Salmon Confidential: Effects of Salmon Farming on Wild Pacific Salmon

A recently released documentary highlights the effects of the farming of Atlantic Salmon in the waters of the Canadian Pacific Northwest. The feature length film, which is freely available for viewing online, tracks the findings a number of scientific studies which have found evidence of european salmon diseases -- commonly found in farmed salmon -- in wild pacific salmon. These studies have presented evidence that links the transmission of these diseases, specifically the incredibly lethal disease ISA, from farmed salmon to wild salmon to previously unexplained declines in Canadian sockeye salmon runs.

ISA has long been a problem for salmon farming operations in the waters off Norway, Scotland, eastern Canada and Chile. The virus, by infecting the red blood cells, causes severe anemia in affected fish, often leading to death. Mortality rates in infected farming operations as high as 100% have been observed. Loss rates of 70% are not uncommon. There is no treatment for the disease once a fish is infected and vaccines designed to prevent infection are considered less than effective and difficult to administer.

Pierre Champion is seen here with the wild Atlantic Salmon he caught last week in the Bronx, NY.

There likely isn't an angler east of the Mississippi River that doesn't long for the days when wild Atlantic Salmon teemed in eastern waters ranging as far south as Long Island Sound and northward to Newfoundland and Quebec. Before the dams and pollution of the industrial revolution wiped out these formally abundant stocks of Atlantic Salmon, beginning in rivers such as the Connecticut, Merrimack, and Androscoggin, a tale of an angler in the northeastern US wetting a line and hooking up one of these prized fish wouldn't have been considered noteworthy. These days, however, it is quite the contrary. Given such, you can imagine the surprise of New York City resident Pierre Champion when he did just that just over one week ago.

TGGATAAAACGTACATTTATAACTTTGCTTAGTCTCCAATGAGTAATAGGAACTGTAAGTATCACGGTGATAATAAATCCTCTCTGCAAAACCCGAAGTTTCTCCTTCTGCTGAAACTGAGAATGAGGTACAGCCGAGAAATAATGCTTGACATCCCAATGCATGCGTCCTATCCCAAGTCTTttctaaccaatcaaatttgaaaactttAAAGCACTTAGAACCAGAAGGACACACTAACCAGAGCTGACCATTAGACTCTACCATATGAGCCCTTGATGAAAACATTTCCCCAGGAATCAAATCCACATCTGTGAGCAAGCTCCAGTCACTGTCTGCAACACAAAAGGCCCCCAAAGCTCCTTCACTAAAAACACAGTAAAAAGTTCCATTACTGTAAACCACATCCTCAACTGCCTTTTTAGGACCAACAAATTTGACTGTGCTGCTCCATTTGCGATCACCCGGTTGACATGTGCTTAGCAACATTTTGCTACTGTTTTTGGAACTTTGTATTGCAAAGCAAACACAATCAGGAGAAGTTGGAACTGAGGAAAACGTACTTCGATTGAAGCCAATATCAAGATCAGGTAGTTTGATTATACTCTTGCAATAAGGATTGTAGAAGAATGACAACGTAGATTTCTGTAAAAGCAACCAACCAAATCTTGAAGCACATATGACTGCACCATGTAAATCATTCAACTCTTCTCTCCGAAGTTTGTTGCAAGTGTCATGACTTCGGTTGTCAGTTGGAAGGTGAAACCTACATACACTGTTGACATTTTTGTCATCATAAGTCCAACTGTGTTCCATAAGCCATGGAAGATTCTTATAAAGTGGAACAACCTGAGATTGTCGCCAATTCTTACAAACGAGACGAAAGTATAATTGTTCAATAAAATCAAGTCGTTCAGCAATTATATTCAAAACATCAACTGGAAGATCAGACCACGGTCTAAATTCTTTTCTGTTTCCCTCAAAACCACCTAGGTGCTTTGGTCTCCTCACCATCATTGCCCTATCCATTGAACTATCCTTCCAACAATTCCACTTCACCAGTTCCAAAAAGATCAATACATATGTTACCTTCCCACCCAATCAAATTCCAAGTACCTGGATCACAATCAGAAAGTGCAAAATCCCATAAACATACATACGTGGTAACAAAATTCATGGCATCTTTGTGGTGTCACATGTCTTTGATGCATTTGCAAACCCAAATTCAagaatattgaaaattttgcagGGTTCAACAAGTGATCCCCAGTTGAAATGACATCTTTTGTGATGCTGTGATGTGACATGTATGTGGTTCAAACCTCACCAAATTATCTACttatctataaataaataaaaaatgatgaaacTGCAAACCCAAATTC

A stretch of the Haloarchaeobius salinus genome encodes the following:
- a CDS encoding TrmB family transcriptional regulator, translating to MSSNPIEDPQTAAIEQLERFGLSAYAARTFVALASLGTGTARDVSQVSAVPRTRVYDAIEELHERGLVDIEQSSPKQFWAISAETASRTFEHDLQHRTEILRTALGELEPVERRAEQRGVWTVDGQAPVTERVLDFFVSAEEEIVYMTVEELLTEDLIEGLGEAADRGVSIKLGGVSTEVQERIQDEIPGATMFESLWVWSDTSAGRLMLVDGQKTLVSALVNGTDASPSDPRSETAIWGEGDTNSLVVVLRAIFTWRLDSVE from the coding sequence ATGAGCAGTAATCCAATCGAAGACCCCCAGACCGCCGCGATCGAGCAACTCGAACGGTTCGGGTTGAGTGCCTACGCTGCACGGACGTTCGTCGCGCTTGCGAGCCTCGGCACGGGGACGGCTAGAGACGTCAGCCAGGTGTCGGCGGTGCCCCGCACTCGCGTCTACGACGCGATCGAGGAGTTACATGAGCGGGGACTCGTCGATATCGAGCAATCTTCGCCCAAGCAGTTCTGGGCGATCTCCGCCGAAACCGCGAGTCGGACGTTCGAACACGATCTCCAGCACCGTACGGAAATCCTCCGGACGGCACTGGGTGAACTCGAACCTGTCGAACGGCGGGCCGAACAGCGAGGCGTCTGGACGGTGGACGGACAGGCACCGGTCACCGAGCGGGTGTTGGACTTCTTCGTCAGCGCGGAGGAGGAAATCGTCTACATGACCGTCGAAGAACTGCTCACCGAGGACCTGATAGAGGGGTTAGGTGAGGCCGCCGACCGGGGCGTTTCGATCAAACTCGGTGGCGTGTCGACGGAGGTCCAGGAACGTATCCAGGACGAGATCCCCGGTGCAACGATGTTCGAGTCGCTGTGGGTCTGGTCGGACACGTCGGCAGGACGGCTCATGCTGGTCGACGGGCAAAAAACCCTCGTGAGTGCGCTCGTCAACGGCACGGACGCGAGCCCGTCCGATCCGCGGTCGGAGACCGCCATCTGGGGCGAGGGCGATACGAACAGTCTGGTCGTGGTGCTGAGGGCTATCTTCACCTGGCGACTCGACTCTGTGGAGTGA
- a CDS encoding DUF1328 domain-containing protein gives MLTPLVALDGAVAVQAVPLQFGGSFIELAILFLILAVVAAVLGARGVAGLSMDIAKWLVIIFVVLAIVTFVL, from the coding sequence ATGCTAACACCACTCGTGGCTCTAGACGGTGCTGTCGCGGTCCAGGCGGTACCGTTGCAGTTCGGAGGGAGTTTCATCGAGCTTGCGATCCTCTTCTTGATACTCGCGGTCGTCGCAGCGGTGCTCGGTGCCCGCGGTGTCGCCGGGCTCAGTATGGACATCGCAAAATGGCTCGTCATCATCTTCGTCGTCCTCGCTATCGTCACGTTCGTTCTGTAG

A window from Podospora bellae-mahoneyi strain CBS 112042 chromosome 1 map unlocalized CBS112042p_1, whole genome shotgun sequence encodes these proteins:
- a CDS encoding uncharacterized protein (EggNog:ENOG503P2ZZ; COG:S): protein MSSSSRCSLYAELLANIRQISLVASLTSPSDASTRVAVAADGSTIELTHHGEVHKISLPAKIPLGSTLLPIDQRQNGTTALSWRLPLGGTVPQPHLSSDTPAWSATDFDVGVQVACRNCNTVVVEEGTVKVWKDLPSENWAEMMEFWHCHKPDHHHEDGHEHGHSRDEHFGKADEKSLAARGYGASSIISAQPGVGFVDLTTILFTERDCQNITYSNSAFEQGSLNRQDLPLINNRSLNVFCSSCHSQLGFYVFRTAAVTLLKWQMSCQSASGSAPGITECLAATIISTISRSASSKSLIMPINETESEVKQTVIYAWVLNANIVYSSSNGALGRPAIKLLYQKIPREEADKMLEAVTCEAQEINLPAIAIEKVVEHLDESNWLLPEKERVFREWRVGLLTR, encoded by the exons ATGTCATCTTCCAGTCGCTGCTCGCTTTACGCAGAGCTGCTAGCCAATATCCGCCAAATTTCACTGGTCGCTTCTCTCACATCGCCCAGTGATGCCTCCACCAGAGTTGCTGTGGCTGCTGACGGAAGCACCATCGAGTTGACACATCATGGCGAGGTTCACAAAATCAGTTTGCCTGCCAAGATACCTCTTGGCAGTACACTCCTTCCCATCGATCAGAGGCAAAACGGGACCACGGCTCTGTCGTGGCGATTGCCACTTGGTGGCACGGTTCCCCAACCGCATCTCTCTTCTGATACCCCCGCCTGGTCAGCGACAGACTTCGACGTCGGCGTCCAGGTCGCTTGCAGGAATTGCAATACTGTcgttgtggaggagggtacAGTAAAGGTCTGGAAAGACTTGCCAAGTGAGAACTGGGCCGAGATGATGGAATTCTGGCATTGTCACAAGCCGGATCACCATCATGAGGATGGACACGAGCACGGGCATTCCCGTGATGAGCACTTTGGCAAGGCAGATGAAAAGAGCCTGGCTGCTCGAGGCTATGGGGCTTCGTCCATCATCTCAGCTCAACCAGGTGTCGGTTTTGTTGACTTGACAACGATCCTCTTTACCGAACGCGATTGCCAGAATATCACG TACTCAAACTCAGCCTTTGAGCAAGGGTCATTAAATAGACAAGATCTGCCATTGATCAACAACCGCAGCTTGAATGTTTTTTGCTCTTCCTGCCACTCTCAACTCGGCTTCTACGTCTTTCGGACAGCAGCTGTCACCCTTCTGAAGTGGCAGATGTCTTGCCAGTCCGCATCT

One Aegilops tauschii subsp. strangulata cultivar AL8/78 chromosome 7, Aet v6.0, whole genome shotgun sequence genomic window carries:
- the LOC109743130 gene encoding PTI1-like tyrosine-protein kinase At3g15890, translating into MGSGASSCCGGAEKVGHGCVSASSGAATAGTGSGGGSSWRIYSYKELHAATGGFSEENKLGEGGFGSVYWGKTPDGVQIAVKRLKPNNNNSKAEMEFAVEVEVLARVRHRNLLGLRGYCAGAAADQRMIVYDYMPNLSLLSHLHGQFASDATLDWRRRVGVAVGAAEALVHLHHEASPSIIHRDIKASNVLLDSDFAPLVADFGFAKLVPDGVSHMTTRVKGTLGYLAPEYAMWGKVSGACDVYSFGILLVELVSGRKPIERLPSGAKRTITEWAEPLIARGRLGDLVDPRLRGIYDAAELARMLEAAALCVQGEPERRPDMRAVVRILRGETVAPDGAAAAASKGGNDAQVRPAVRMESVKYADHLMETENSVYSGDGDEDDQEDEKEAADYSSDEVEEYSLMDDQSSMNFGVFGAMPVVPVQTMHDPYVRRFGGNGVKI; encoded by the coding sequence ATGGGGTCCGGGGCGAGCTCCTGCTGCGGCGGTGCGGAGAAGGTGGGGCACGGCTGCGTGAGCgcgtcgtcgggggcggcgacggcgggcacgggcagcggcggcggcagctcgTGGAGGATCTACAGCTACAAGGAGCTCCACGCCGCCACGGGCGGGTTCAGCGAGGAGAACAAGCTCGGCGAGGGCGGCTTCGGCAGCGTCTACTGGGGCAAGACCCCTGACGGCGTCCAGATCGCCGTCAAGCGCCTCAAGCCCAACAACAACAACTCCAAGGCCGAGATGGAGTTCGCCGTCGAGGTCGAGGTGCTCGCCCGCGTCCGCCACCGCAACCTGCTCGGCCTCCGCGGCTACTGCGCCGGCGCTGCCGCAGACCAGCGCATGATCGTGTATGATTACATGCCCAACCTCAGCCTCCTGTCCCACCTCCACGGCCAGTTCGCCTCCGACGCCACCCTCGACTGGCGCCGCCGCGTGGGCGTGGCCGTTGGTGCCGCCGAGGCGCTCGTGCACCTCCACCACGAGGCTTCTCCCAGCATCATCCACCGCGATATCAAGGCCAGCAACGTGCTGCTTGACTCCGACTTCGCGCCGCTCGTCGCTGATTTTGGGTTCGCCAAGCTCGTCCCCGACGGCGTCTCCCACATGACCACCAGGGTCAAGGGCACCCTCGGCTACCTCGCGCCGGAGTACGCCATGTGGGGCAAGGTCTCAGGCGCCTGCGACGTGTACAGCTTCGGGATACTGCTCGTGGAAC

Champion, a dedicated fly fisherman, paddleboarder and kayaker who religiously plies the urban waters of New York City in search of striped bass and other expected species, was searching some submerged structure off City Island in the Bronx, when he encountered a most unexpected quarry. On Champion's second exploratory cast, he hooked up a fish that he immediately noted did not fight like a striped bass or bluefish, species that he would have expected to encounter this time of year in the western reaches of Long Island Sound. Suspecting a weakfish, Champion reeled the fish in after a relatively short fight to discover a trout like fish that was hooked through the gills and bleeding badly.

A fishing vessel in Bristol Bay Alaska (photo: Nick Hall).

On Friday, the EPA released an updated version of its Bristol Bay watershed assessment and initiated a public comment period extending until May 31, 2013. The purpose of the assessment is to evaluate the potential impacts of hard rock mining, such as that proposed by foreign mining companies Northern Dynasty and Anglo American, to the environment and economy of the Bristol Bay region of Alaska. In order to assure that it is "using the best available science and that [it has] heard and considered all comments", the EPA is giving anyone with an opinion to express an opportunity to make their voice heard.